Exfoliation- It’s important not to exfoliate the skin to break up the pigmented areas. As I said before, be careful not to over-exfoliate. I have a great scrub that also acts as a mask. It has glycolic acid and retinol in it with gentle jojoba beads. I love it because over time it helps to lighten and lift hyperpigmentation. I also have these amazing glycolic/retinol pads that act as a toner so it’s a leave-on. Perfect for hyperpigmentation. Book a product consultation with me if you are interested in having me look over your routine using your products.
Sunscreen- Wear it everyday. SPF 30 is the perfect number. Most damage is done incidentally (about 78%), which means when you are not at the beach but just running errands around town or sitting in your car or next to a window at work. And just as a reminder, sunscreen in your makeup will not help. You have to wear about 7x the amount to actually get that number on the bottle. Sunscreen is skin care and skin care is separate from makeup. Skin care first, makeup second.
Facials- Always important but getting a facial (book with me if you’re local!) when dealing with a specific skin issue will definitely help. Make sure you address your concerns with your esthetician. What you see and what she (or he) sees may be different.
Chemical Peels- Oh my gosh! Anyone who knows me know these are my favorite especially when done in a series. I will only perform the chemical peel series between November and May because of the sun exposure. I am strict on this rule. No point in fixing the skin while damaging it. My series are done weekly over 8 weeks. Slow and steady. I recommend a home care plan so my clients can get the most benefits. They basically have no downtime and can resume normal activities. They might experience some flaking but nothing embarrassing or that will make you want to hide out in your house. You don’t have to peel with a peel because all the change is happening under the top layer.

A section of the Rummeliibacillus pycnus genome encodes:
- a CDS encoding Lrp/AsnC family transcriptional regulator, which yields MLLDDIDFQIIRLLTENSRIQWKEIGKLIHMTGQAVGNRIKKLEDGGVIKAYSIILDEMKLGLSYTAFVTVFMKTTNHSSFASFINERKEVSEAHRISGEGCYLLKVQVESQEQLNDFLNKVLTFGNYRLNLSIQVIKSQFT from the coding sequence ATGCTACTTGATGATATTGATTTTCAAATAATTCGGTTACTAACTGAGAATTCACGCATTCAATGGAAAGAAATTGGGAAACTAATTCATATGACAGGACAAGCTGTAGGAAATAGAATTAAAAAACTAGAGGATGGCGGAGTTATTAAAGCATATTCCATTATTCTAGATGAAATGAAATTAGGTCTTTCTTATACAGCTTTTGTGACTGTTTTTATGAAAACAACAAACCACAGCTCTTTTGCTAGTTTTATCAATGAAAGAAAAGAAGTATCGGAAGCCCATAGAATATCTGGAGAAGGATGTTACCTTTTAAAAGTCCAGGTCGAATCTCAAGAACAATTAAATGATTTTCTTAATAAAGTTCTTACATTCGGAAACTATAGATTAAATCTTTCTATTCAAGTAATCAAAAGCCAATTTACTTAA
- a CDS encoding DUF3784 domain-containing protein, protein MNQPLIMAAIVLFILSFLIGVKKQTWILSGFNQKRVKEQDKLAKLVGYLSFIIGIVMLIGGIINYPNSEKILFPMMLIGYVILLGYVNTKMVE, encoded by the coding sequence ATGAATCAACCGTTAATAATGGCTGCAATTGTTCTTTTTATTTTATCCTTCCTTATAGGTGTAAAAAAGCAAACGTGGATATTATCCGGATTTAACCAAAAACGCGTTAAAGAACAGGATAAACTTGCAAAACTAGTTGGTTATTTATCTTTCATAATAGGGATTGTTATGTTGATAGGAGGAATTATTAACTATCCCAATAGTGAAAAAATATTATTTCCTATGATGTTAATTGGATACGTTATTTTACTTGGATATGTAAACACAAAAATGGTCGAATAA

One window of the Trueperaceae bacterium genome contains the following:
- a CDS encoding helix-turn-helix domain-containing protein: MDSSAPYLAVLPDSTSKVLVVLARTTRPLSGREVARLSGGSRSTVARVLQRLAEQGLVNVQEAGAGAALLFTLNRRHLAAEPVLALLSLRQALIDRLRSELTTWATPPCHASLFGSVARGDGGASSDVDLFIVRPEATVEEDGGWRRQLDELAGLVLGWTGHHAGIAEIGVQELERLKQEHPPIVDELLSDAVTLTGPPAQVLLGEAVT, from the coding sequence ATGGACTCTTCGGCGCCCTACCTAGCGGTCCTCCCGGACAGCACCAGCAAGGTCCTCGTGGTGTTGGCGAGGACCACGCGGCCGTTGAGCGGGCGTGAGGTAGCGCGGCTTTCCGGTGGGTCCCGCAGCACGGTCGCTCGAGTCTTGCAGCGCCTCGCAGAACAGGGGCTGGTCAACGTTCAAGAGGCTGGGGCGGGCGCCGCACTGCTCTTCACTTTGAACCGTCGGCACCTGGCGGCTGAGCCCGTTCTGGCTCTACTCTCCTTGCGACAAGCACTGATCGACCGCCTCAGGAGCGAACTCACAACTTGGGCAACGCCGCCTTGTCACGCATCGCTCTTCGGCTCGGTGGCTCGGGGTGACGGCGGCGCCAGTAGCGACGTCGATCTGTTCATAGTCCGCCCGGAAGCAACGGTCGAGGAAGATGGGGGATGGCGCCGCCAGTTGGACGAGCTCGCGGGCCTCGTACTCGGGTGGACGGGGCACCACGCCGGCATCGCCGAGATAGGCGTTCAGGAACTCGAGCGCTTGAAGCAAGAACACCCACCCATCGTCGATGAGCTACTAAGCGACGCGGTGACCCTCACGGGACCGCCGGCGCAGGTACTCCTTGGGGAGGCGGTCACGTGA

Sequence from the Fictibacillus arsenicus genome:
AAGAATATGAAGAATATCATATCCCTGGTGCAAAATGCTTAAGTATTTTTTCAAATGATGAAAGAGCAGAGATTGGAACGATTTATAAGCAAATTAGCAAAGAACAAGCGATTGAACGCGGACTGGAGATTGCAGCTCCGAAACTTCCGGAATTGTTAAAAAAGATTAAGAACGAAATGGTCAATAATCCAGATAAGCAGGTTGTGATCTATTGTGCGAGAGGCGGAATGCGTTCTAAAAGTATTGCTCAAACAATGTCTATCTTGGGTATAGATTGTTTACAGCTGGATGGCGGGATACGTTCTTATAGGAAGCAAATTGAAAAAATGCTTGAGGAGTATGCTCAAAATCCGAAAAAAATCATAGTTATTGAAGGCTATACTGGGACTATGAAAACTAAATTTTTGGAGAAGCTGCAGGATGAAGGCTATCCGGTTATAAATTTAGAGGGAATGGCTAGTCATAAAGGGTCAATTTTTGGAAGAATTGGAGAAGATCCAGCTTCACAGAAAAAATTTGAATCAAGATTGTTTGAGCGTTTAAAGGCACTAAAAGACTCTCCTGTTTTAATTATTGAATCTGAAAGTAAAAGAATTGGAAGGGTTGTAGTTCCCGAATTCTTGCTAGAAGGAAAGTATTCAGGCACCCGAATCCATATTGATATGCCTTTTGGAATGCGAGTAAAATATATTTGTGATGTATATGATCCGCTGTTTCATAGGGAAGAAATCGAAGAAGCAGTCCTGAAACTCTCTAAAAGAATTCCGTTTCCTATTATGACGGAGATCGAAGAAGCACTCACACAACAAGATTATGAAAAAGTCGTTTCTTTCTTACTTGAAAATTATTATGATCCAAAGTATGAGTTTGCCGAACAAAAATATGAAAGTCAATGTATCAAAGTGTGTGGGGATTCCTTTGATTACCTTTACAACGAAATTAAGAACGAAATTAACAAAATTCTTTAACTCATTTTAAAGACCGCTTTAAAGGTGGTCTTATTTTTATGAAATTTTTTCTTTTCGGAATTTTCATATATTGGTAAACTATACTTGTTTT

As the seasons change so do the needs of our skin. Our skin can get drier, more oily, we can have more breakouts or maybe just more sensitivity. Don’t panic! It’s most likely not your products that have suddenly stopped working for you, it’s the weather that has changed your skin. All it means is that you need to change how you use your products. So much easier, right? And a money saver! Here are some ingredients with their side effects that may affect your skin differently in the winter. Change accordingly if you needed.
Retinol– A derivative of Vitamin A, this can be drying to the skin. You may not notice it as much during the summer but in the winter when our skin gets drier, this can wreak havoc on our moisture level. You don’t have to stop using this, just use less. The Retinol Serum below is the one I recommend to my clients. Most only use about twice a week anyway because I want them to avoid drying out their skin and dealing with all the other side effects. This seems to work best while still giving them great results.
Salicylic Acid– Great for acne and breakouts but extremely drying for the skin. When I recommend any product using this ingredient, I do not suggest using it everyday because I do not want to dry out the skin as the acne goes away. If you find your skin seems flaky or dry, cut it back a bit, maybe just once and go from there. You still want to use the product and get the effectiveness but with using it less. Sometimes even one less use can make a difference.